Between 2008 and 2012, Nokia went from being the national pride of Finland to facing bankruptcy. Why?

Risto Siilasmaa: It tends to happen in multiple industries. Even in hindsight, there are only a few moments and only a few things that one could say with some degree of confidence that would have kept Nokia in the handset business. Even that is unsure because when you have built the whole company around a particular way of operations, a particular offering delivered in a particular way, and then those basic structures are shifting, it is really, really hard to adapt to that.

Just as an example, our core customers, operators, they were used to working in a particular way. For example, they wanted to warn their users when the smartphone might incur data charges. The Symbian platform was forced by the operators to display all these warning signs, which meant that sometimes when you launched an application, you had to click on, "Yes," eight times before the application launched.

Apple couldn't care less. They just wanted to make it as easy to use as possible. They told operators that if you don't like the iPhone, then we'll just sell it to your competitor. They all accepted, but they didn't want to accept similar changes from Nokia. There are powerful forces aligned against you when you want to disrupt yourself.

You talk about the "toxicity of success." What is that?

Risto Siilasmaa: When a company is hugely successful in its own business, people change their behavior. It is very, very hard to resist. You may see that as sort of complacency, which doesn't mean that you wouldn't work hard. You shift your attention to different things, which may not challenge your thinking as much.

That's natural. It happens to the best of companies. Also, your customers are used to dealing with you the way that you have always dealt with them, and they will resist any change.

When a new player comes into the market, they don't have any existing contracts. They don't have any legacy baggage that they carry with them. Their code is all new. They don't have what we call development debt, which means that sort of old code and old structures that accumulate. You need to rewrite your code in a fairly frequent way to get rid of that debt.

Is there a trap that CEOs can fall into?

Risto Siilasmaa: Of course, there are many different answers. There are many different types of CEOs as well.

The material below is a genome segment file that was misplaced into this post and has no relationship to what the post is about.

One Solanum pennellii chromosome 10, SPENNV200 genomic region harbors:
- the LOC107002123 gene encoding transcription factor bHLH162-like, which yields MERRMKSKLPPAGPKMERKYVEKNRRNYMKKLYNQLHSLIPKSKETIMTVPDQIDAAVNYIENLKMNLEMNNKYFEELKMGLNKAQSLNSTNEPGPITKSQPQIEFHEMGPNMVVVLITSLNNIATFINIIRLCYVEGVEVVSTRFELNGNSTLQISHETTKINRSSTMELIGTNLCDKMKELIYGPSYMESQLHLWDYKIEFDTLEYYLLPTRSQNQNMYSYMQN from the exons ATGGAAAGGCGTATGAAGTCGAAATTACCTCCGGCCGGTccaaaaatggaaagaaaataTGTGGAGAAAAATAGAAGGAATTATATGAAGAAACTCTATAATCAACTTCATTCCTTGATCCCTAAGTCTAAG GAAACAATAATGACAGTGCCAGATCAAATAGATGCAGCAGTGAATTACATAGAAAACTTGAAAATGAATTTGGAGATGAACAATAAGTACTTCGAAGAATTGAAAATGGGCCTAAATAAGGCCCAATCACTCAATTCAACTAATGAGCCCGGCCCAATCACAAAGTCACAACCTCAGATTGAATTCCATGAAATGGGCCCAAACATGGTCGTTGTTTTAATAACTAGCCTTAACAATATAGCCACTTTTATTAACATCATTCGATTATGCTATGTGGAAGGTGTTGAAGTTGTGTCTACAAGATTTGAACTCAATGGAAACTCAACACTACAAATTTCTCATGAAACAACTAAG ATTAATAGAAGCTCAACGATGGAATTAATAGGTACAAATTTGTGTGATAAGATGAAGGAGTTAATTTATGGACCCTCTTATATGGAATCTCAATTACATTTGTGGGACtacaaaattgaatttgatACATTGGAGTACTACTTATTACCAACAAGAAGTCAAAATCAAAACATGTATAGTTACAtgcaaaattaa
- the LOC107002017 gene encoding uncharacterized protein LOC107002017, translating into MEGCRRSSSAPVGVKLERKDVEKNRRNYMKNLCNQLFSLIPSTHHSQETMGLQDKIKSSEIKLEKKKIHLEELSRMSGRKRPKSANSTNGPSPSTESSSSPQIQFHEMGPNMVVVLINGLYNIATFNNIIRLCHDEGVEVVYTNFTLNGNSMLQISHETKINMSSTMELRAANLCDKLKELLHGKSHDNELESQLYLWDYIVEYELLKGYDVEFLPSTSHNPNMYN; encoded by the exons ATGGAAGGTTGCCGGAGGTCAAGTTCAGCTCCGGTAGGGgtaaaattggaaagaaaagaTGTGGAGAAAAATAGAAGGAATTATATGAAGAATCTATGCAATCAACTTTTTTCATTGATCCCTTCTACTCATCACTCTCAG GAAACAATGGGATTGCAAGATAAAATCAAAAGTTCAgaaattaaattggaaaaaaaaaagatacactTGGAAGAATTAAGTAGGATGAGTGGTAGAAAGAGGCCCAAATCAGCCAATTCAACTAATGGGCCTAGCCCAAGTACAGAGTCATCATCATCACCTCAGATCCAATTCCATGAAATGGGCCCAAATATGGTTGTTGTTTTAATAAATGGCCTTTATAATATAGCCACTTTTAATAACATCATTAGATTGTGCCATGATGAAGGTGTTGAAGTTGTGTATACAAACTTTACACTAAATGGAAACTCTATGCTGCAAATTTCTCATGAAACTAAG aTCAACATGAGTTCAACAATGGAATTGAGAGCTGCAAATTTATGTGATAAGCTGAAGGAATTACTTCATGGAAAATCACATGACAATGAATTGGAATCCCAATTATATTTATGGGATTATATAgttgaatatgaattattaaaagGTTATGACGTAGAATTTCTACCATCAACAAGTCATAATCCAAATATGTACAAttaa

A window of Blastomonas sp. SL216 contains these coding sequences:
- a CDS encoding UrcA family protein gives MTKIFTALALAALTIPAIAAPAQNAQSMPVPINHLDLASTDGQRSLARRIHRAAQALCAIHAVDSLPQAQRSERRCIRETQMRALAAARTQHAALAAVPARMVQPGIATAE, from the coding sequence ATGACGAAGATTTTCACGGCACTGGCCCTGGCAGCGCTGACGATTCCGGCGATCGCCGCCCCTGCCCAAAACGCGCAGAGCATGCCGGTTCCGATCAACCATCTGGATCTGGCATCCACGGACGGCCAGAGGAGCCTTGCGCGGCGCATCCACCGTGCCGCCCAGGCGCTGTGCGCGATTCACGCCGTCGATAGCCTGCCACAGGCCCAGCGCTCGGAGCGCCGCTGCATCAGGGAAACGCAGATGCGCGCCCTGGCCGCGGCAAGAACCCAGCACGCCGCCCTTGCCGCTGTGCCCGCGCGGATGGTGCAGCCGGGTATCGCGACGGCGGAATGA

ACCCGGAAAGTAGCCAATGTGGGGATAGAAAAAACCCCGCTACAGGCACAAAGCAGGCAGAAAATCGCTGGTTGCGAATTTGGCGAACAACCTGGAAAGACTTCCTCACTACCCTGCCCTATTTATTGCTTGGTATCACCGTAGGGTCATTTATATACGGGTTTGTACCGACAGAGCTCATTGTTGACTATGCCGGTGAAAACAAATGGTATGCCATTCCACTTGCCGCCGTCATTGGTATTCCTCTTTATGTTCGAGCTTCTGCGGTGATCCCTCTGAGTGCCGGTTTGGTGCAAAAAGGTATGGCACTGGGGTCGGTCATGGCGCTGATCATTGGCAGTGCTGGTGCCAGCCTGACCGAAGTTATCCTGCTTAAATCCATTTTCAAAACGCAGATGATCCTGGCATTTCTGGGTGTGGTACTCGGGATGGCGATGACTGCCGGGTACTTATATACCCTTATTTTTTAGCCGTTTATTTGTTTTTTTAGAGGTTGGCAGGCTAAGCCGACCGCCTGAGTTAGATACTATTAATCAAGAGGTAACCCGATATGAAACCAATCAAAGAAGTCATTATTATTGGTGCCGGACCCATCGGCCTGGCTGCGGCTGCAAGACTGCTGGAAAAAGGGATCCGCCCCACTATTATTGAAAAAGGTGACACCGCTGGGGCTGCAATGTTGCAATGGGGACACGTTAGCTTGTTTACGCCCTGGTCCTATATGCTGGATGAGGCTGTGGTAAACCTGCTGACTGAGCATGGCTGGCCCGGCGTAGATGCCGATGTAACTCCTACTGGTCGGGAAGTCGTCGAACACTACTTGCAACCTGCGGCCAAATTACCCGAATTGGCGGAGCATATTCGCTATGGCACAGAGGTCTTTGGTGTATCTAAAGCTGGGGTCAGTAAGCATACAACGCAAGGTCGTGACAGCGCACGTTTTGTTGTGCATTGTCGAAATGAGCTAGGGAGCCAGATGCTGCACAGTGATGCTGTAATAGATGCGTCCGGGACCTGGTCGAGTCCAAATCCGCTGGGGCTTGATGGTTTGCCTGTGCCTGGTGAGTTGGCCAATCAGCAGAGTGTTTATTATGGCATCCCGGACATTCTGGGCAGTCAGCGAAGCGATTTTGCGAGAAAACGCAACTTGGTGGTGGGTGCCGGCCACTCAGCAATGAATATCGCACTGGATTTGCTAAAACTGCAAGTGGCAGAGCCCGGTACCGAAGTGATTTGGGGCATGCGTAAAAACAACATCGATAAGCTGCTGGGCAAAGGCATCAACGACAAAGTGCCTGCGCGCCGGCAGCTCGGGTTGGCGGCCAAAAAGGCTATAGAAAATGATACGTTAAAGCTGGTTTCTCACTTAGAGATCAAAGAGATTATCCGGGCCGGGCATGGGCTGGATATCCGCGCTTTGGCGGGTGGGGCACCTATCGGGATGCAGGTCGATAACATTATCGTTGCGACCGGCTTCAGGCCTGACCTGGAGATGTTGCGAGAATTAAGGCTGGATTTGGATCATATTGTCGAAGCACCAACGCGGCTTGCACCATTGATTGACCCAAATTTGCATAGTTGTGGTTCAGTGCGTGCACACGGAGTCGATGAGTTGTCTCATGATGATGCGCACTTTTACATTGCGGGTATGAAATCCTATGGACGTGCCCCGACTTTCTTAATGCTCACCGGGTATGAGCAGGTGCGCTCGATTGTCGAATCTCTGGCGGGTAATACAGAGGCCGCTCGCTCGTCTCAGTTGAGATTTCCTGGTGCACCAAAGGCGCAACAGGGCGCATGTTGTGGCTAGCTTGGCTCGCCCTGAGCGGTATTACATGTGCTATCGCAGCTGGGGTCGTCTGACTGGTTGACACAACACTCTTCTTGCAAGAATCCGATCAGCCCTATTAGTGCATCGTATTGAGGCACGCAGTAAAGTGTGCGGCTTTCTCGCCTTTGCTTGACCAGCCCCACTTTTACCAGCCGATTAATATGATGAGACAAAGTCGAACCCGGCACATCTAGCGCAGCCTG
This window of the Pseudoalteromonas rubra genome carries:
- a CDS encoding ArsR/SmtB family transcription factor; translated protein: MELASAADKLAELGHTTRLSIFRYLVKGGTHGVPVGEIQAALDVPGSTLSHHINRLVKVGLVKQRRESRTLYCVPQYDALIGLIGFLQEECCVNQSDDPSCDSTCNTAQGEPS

I think one way of looking at that is the way we look at CEOs. They are on a pedestal. They are demigods. And, we assume that they know everything, and we force them to pretend that they know everything.

We make it very difficult for them to ask stupid questions, and we make it very difficult for them to admit that there's something that people assume they know, but they actually don't. That can create a culture where people don't go to tell the CEO bad news because they assume that they already know. Also, why would I hurt that demigod's feelings or why would I go and make his day a bad one?

Why did you learn to program machine learning yourself?

Risto Siilasmaa: I was one of those CEOs or chairmen who became trapped by the role I have. The role I have is one where things are explained to me. I don't need to dig for explanations myself. There is a team that does a ten-page presentation. Then I read that. Maybe I memorize ten different slogans. Then I can confidently speak to large audiences about difficult topics. I just repeat those slogans that I have heard others say, but I don't actually understand the topic.

I realized that I was approaching this the wrong way. I was a captive of my role. I had forgotten that I, myself, can study. Then, maybe I can explain to others in a way that I would have wanted somebody to explain to me how machine learning works.

In Nokia, we decided that every single one of our 100,000-plus employees will have to do a course on machine learning; not a complicated one. They just have to understand the essence of it so that they can ask the right questions. When they bump into a business problem, they can have the intuitive feeling that, hey, maybe this problem could be solved using machine learning. Then they can go and talk to experts. But, you have to have that initiation first and, for that, you need to learn. It's like a code of conduct training for Nokia employees.